Skywalker: Highs and Lows on the Pacific Crest Trail provides an excellent introduction to the nature of a PCT thru-hike and its unique western character. If you’re thinking about hiking the PCT someday or you love to read about the simple pleasures of hiking, Skywalker’s Highs and Lows provides a unique viewpoint you don’t want to miss.

Disclosure: The author paid for this book using his own funds.  


  1. Hi. Who is girl on cover? Kinda looks like Wired.

  2. Not only is “Skywalker” fun to read, he is a very nice guy. I’ve known Bill for a number of years now and have a great deal of respect for him. His writing is from the heart and sincere. With Bill, what you see is what you get. His writing is the same, he tells it like it is.

    Bill is such an unlikely, long-distance hiker: at seven feet tall, gear is an issue. Where does one find a tent and sleeping bag to accommodate? I wear size 15 (US, or Eu 48-49), so I can appreciate the challenges in finding gear. In the book mentioned here, he had serious problems with his feet, due in no small part to not having the correct size shoes. Finding replacements along the way can be near impossible.

    In fact, his adventures on the PCT have convinced me that I’ll do it in sections, over time. I hate rushing and really do like to see things along the way. Many of his difficulties in the book are due to trying to beat the weather and the hiking schedule for that trail. Yes Bill, I did learn from you!

    One of his other books, The Best Way, his chronicle of hiking the Camino de Santiago, was an inspiration that sent me, and my wife, Jane, off to take that hike. I would rank that adventure right up there with my hike of the Appalachian Trail, albeit a very different experience. Thanks for all the inspiration Bill, and keep up the good work.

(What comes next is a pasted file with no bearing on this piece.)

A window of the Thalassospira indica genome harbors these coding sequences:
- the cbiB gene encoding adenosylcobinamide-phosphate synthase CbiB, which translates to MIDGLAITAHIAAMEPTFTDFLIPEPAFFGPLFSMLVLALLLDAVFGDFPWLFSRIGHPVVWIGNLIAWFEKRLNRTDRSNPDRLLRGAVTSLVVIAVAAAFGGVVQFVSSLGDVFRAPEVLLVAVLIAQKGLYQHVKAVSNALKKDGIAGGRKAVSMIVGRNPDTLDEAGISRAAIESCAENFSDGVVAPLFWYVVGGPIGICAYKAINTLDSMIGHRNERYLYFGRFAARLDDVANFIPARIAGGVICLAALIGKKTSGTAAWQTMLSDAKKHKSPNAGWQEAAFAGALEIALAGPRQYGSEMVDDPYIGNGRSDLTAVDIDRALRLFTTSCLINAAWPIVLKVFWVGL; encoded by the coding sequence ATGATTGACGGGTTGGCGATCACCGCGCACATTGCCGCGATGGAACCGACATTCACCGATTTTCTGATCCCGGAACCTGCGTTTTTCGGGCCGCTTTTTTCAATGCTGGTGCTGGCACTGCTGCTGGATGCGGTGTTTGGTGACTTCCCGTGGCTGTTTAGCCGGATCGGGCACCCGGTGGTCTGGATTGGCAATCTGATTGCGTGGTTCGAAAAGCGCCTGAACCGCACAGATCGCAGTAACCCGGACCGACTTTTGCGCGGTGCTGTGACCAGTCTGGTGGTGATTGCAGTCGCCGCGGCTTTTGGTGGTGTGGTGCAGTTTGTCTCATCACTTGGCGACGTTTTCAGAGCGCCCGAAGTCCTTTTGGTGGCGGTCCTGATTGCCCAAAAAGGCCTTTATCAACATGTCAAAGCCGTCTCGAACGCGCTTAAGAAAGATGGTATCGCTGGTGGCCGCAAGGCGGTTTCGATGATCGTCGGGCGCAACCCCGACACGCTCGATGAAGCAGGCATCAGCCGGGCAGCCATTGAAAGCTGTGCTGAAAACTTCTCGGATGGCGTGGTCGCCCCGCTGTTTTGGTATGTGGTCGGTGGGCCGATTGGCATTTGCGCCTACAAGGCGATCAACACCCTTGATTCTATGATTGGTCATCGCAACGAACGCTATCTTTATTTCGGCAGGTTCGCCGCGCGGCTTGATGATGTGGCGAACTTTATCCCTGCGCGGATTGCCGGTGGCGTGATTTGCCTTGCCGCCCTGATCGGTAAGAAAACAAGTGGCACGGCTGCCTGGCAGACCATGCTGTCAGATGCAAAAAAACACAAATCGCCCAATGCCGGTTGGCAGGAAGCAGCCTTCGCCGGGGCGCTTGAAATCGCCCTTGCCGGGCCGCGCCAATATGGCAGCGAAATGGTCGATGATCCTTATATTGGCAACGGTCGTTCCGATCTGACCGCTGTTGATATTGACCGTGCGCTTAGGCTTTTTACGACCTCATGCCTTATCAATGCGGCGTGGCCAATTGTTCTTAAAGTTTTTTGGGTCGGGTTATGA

3. I have read Skywalker’s books about his AT and PCT thru-hikes and enjoyed both on them immensely. I think another thing that makes hiking the PCT more of an adventure than the AT is the small number of people who actually attempt to thru-hike the PCT each year. It’s perhaps 20 – 25 % the size of the AT class. Personally, I think I would enjoy the solitude more, although hiking alone over a snow-covered pass would not be my idea of fun.

  4. “The Critters on the PCT are meaner….[S]ome areas have grizzly bears who will enter your tent in search of food.” I’m puzzled by this statement. The only bears a PCT hiker will meet are black bears, the same bear species found on the AT. Yes, they are a problem, especially in and near the national parks in the Sierra. Admittedly, the last 100 miles of the PCT in Washington are in an area listed as potential grizzly bear habitat, but it’s still “potential”–they haven’t moved in. Has the author or reviewer perchance confused the PCT with the CDT (which does have plenty of grizz from northern Wyoming to Canada)?

  5. I read both of SkyWalkers books, there are very good. Another PCT book I would recommend is ‘The Last Englishman’ it is a very descriptive book on the PCT.